The dichotomy of Tampa Bay’s watershed, where highly developed urban areas ring its western and northern boundaries but publicly owned preserves dominate the southeastern border, also makes it a “natural experiment” for researchers, he adds. “We’ll be able to document the inevitable impacts of development on seagrasses and water quality.”
Mangroves Set Stage for Valuation
While mangroves are only part of Tampa Bay’s complex ecosystem, their importance as habitat is clear. Bordering the natural fringes of Tampa Bay, a tangled web of wood and vegetation occupies the shoreline. At the edge, where water meets land, mullet jump sporadically in the shallow water and stingrays burrow beneath the sand. White ibises and roseate spoonbills gradually maneuver their way across the shallow flats, through the tangled branches, feeding on small fish that shelter among the mangrove roots.
Mangrove forests are composed of several tropical and subtropical species that inhabit the coastal edge of the intertidal zones around the world where low-energy wave action allows them to cling to land. Mangroves are adapted to live on land while their roots are submerged occasionally in salty water. The intricate tangle formed when the branches and roots intertwine and overlap create a nearly impenetrable fortress that is home to numerous creatures and is one of the most productive ecosystems in the world.
“Mangroves stabilize a shoreline, catch and bind sediment, filter water, take up nutrients and provide protection for nearshore habitat,” said Tom Smith, an ecologist with the U.S. Geological Survey in St. Petersburg. “But probably the most important thing they do is support fisheries.”
The intricate root systems of mangroves and the bay’s extensive shallow coasts provide an ideal nursery for fish, shellfish and crustaceans. Protected from larger predators, a variety of marine life uses the bay shoreline to feed and grow.
“As leaves fall off these trees, they provide the basis of energy for the food chain and are a major producer in this ecosystem,” explained Brandt Henningsen, the chief environmental scientist of the Surface Water Improvement and Management (SWIM) program at the Southwest Florida Water Management District. The tangled mangrove roots also harbor important algae and phytoplankton that contribute basic fuel for the productive food webs of coastal waters.
The marine life that depends upon mangrove forests is vital to Florida’s commercial and recreational fishing industries, making mangroves a cash crop even though they weren’t planted as food. Billions of dollars are generated each year as recreational fishermen pursue snook, mullet, tarpon and snapper, or by commercial fisheries of snapper, grouper, shrimp and lobster. All rely, at some point in their lives, on mangrove habitat.
And unlike other crops, where substitutes can still generate income, removing a mangrove forest will cause a greater loss in overall services. For example, clearing a mangrove forest and replacing it with a seawall that costs thousands of dollars may provide short-term relief from storms. However, long-term benefits of habitat, water filtration, nutrient cycling, and other services will be lost.
A Misunderstood Resource
Fifty years ago, as Florida’s population began to boom, the value of mangroves was not understood. They blocked scenic waterfront views and swarmed with constantly pesky and occasionally deadly malaria-carrying mosquitoes. In Tampa Bay, and across the country, mangrove forests were extensively ditched to connect isolated pockets of water bodies with the coast so that fish could access the wetlands and eat mosquito larvae.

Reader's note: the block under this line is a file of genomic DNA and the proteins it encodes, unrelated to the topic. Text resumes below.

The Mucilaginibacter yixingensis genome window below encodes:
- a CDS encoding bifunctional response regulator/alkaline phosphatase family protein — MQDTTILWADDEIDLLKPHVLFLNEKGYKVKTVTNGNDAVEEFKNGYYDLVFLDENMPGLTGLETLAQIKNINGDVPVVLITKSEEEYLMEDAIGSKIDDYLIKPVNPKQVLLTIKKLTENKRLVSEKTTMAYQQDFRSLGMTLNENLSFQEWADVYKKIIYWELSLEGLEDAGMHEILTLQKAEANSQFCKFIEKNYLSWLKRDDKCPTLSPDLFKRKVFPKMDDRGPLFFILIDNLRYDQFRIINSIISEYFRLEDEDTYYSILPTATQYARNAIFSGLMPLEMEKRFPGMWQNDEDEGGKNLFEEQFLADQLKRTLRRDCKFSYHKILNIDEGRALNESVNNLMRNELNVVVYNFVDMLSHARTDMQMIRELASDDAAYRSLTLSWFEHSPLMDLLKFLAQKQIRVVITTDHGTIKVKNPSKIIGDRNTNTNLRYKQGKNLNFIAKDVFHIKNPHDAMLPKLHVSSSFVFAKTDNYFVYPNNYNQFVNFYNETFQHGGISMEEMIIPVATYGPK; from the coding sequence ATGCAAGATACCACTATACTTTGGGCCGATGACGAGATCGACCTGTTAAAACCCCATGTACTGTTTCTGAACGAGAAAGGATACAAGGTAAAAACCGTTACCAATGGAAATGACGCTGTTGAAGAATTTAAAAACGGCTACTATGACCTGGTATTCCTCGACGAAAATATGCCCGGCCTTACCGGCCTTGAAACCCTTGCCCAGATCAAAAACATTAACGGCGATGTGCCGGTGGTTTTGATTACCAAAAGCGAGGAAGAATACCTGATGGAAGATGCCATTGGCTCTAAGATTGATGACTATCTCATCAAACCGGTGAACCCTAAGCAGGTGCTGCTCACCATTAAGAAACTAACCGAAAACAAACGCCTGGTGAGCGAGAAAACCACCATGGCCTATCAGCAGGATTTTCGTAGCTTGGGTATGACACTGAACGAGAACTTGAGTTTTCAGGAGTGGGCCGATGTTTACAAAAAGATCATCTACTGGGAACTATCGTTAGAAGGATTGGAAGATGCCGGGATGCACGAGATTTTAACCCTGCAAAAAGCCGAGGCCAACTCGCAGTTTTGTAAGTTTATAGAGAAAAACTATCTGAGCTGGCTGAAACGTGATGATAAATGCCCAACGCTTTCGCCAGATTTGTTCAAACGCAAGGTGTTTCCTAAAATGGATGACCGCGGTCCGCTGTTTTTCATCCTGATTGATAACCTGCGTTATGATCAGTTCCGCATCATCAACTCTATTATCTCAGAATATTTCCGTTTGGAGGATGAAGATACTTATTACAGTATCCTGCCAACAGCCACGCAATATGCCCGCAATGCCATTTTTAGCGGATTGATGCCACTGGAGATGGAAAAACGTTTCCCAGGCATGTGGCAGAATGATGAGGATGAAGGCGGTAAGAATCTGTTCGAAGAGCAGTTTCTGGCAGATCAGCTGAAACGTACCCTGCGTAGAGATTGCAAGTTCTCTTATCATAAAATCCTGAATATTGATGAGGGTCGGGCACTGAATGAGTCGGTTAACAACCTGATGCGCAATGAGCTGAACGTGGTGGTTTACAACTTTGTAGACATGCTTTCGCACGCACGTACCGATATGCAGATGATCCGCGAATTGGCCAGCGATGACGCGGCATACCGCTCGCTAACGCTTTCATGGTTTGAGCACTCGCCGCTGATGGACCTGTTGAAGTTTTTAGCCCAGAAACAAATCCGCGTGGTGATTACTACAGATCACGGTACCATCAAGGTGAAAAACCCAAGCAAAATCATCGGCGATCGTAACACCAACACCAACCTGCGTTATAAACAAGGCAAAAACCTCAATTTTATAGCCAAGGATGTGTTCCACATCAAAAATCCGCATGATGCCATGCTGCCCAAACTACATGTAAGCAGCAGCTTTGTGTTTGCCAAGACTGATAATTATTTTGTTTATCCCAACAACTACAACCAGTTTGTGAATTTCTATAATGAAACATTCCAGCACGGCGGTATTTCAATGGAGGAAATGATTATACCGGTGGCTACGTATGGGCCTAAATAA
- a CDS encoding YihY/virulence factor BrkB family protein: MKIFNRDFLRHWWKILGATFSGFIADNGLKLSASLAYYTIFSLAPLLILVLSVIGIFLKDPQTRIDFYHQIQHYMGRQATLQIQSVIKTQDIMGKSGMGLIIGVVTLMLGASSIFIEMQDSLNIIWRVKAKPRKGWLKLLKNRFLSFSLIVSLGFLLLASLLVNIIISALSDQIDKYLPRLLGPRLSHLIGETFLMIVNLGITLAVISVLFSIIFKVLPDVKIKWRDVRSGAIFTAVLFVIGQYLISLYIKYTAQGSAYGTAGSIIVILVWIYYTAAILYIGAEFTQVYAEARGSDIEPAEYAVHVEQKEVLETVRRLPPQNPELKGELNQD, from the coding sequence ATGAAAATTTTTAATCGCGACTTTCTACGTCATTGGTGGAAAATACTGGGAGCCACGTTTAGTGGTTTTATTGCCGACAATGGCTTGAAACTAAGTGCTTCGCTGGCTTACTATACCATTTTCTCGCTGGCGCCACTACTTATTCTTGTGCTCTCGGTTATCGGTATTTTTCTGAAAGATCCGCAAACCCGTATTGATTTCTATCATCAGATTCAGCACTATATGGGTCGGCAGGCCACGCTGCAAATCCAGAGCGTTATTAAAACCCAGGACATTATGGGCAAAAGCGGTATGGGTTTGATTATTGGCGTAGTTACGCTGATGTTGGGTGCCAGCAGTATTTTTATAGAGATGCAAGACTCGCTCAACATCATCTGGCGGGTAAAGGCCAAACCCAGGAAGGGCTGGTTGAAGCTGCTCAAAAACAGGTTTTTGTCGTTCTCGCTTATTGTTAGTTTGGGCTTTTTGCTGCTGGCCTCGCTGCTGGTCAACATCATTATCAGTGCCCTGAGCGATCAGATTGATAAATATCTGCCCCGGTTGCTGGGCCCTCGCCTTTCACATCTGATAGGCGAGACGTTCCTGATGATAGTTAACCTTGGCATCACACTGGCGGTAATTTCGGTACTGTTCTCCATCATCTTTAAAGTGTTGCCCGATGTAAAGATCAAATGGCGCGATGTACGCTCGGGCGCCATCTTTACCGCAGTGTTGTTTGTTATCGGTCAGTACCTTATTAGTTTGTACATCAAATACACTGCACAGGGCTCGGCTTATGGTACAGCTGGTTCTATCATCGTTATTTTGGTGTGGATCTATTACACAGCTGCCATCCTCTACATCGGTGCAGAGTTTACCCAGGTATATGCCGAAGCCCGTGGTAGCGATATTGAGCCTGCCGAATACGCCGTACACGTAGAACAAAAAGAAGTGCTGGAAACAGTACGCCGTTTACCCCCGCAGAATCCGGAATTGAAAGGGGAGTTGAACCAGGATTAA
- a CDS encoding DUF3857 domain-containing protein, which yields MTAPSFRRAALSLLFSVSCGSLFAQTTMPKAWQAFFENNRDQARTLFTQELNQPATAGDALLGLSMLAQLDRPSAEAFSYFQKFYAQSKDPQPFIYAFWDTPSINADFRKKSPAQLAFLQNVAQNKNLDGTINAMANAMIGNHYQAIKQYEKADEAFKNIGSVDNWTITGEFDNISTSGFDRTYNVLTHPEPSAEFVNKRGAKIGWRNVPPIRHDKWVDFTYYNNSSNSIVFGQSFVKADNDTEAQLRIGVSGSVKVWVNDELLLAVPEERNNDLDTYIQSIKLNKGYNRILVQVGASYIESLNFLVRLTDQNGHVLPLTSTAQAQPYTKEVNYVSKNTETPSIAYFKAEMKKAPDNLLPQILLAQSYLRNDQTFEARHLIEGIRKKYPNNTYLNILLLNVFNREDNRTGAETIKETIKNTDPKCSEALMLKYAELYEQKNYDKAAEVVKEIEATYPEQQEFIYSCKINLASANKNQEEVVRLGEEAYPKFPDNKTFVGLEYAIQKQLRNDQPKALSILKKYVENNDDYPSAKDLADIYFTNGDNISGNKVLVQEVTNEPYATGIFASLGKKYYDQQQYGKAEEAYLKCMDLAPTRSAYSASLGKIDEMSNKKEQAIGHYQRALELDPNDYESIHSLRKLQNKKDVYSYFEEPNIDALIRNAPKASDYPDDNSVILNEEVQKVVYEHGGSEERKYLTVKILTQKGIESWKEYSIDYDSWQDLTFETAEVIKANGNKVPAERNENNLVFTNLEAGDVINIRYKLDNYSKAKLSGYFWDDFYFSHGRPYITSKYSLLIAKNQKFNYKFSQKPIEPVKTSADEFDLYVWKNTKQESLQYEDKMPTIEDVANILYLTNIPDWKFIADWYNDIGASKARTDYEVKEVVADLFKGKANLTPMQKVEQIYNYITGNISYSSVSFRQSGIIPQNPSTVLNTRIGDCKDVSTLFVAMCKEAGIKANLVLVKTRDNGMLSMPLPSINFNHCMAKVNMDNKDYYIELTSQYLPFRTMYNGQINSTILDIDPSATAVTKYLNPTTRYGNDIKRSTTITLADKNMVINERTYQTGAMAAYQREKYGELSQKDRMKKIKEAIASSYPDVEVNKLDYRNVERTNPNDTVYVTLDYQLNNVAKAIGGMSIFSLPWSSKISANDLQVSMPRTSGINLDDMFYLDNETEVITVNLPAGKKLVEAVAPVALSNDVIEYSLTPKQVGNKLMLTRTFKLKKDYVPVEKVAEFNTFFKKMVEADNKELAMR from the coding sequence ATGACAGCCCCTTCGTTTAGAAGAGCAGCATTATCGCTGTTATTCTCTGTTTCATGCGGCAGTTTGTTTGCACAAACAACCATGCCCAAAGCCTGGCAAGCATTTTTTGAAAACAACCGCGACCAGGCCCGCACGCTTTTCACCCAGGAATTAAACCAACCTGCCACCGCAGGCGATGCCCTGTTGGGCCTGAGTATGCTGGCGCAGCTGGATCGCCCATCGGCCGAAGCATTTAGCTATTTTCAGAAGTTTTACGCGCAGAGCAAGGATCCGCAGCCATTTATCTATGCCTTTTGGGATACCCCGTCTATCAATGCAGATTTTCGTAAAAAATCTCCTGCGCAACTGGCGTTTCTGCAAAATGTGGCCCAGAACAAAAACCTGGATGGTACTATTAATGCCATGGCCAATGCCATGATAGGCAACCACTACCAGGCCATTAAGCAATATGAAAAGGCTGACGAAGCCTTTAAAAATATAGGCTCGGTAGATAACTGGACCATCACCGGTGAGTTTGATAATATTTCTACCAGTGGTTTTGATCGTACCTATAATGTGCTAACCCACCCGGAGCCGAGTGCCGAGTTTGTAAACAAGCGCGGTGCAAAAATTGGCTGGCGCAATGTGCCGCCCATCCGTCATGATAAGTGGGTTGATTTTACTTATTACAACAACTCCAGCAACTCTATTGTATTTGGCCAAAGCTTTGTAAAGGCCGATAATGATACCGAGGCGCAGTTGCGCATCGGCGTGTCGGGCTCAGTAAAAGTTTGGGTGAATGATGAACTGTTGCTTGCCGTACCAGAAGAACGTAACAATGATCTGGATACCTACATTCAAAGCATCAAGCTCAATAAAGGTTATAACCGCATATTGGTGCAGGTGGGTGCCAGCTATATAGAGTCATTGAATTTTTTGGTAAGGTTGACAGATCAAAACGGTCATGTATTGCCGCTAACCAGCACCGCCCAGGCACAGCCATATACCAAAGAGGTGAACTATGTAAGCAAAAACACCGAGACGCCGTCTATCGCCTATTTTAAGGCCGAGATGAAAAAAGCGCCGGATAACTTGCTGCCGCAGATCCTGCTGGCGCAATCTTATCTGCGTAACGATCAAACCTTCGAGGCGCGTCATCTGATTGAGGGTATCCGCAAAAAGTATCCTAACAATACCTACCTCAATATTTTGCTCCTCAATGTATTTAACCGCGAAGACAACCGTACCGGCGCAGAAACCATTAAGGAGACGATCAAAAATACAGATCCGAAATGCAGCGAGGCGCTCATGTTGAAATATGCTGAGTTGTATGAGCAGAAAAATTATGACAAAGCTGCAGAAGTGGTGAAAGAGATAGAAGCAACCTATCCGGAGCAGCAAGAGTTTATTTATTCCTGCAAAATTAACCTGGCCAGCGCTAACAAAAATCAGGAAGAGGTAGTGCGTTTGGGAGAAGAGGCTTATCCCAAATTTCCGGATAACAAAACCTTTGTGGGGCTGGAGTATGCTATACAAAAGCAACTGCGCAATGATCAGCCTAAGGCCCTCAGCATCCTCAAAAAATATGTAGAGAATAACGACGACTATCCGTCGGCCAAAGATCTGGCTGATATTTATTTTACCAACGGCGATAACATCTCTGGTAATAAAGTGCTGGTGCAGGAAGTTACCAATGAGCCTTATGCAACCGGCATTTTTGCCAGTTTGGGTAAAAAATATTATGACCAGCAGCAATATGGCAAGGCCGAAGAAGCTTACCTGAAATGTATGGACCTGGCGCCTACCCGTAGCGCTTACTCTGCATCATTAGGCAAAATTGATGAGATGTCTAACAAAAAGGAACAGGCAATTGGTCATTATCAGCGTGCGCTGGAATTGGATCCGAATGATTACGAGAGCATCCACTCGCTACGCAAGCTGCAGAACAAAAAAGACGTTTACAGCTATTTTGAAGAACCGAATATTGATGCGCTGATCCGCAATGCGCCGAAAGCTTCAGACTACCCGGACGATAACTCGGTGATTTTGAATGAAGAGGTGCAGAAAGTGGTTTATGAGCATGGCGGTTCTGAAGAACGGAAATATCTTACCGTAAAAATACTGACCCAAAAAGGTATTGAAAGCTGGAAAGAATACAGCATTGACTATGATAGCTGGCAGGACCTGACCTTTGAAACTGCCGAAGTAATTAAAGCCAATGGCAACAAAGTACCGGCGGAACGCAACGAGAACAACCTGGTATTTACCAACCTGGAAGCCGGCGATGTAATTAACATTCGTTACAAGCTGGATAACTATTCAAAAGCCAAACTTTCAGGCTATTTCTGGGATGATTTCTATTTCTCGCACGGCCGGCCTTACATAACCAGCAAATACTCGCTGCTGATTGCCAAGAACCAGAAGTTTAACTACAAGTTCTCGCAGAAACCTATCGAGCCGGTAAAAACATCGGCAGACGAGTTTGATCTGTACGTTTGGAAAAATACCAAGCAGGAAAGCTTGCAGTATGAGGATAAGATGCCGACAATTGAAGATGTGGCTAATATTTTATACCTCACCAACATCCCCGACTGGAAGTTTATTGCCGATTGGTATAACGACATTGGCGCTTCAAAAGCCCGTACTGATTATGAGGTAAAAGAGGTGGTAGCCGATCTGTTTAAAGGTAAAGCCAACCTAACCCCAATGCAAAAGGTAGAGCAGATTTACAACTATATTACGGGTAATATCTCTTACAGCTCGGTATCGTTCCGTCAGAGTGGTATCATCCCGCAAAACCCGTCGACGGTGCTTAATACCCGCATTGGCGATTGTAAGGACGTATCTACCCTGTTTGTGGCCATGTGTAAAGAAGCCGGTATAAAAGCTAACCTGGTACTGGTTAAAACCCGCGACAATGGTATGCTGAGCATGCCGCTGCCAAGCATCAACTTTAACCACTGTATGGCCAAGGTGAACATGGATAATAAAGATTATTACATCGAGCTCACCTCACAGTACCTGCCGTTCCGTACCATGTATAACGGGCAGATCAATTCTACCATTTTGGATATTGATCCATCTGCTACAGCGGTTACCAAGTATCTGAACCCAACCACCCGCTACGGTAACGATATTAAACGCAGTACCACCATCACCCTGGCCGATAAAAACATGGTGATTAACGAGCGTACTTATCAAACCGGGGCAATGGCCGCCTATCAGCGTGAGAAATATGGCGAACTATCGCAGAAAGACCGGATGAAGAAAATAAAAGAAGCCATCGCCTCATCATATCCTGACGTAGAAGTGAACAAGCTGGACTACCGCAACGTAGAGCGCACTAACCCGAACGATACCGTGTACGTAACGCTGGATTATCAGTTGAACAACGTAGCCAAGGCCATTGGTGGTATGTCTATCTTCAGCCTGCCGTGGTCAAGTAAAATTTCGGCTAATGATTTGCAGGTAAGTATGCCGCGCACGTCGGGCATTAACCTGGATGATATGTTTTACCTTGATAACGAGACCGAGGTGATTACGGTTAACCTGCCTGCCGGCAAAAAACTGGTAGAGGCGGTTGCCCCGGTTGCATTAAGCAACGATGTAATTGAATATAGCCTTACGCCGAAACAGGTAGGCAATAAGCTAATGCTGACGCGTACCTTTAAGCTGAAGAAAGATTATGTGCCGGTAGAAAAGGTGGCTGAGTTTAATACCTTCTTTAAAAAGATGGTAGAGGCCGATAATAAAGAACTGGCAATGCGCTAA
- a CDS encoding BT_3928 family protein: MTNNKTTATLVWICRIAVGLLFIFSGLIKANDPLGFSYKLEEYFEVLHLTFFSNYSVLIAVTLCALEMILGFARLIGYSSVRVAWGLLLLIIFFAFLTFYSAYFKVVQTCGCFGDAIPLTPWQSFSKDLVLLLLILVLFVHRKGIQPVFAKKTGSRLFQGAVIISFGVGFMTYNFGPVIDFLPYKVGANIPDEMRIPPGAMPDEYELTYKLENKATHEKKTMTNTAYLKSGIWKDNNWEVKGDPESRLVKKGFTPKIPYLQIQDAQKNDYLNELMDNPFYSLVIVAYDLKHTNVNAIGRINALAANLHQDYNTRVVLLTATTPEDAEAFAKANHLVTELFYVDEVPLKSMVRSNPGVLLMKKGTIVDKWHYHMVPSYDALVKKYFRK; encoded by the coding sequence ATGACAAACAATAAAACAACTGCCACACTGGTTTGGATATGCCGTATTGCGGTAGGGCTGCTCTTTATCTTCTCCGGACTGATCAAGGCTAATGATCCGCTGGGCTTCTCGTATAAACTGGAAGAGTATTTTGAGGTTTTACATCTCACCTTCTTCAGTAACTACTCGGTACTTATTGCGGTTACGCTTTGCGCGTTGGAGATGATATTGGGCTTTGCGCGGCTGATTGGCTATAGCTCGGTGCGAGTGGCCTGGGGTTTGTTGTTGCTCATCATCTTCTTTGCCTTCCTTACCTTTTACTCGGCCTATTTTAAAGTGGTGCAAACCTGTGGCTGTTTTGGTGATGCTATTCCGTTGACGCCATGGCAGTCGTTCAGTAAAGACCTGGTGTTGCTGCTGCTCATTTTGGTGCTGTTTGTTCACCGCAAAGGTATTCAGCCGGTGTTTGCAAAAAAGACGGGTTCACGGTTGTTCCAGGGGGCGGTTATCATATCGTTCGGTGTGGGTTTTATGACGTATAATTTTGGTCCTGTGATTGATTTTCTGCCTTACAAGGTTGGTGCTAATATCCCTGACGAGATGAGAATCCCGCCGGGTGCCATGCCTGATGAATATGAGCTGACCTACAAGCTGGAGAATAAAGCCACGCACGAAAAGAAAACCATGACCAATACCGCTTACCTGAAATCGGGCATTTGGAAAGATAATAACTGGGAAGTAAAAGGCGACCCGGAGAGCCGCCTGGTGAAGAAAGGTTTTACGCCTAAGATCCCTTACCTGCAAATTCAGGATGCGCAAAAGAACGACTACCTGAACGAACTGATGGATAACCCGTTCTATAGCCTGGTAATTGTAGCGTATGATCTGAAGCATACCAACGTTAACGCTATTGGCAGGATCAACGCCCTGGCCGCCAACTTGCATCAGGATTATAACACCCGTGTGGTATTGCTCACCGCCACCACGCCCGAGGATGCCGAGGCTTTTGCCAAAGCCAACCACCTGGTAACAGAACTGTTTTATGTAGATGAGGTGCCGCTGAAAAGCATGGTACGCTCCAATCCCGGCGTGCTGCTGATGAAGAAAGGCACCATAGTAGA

“But in most of the places where mangroves were cleared, the clearing was followed by dredging and filling,” said Smith. “When they constructed the initial mosquito ditches, they piled up the spoil material on nearby wetlands, interfering with the natural tidal flows and creating a haven for invasive plants.”
As mosquito ditching methods were eventually abandoned, new threats to the region’s mangroves emerged. Populations soared, transforming the wet coastal environment into a hardened surface of concrete. Between 1960 and 1970, Florida’s population increased by 35% while wetlands were destroyed at an average rate of 72,000 acres per year. Dredging, draining and filling practices allowed for roads and subdivisions to replace inland wetlands. The altered natural drainage patterns and increased runoff into the bay resulted in deteriorating water quality.
“In heavily urbanized areas, water runs right off paved surfaces and brings with it heavy metals, pesticides and nutrients that will flush into streams and produce algae blooms that take up oxygen,” said Carole McIvor, USGS fishery biologist.
The loss of coastal wetlands and resulting poor water quality are correlated directly with observed declines in fish populations, said Robin Lewis, a longtime bay advocate and president of Lewis Environmental Services. “Records show quantities of fish caught and money derived from catches of mangrove dependent species like shrimp, red drum and mullet significantly dropped.”
The decreases in fish populations negatively impacted commercial and recreational fishing affecting Tampa Bay’s economy and altering biological relationships in coastal ecosystems.
“Fish are important not just because you catch and eat them or they are a source of commercial fishery, but because they link things,” Lewis continues. “Little fish eat something in the mangroves and then are eaten by big fish. Not all those big fish are caught and so they are eaten by even larger fish or birds. So there is just this tremendous interconnection going on.”
A Community’s Effort to Right the Wrongs
By the 1970s, coastal ecosystems in Tampa Bay were unraveling and large areas of the distinctive mangroves and wetlands had vanished. “When I started working on mangroves in the mid-70s, I began to go through the maps in conjunction with Carl Goodwin at the USGS and after we mapped and digitized the shoreline habitat from 1876 to the present, we came up with numbers indicating we had lost almost half of the mangroves and marshes on Tampa Bay,” said Lewis. “It was a pretty stark realization that led to the next question: ‘Can we get them back?’”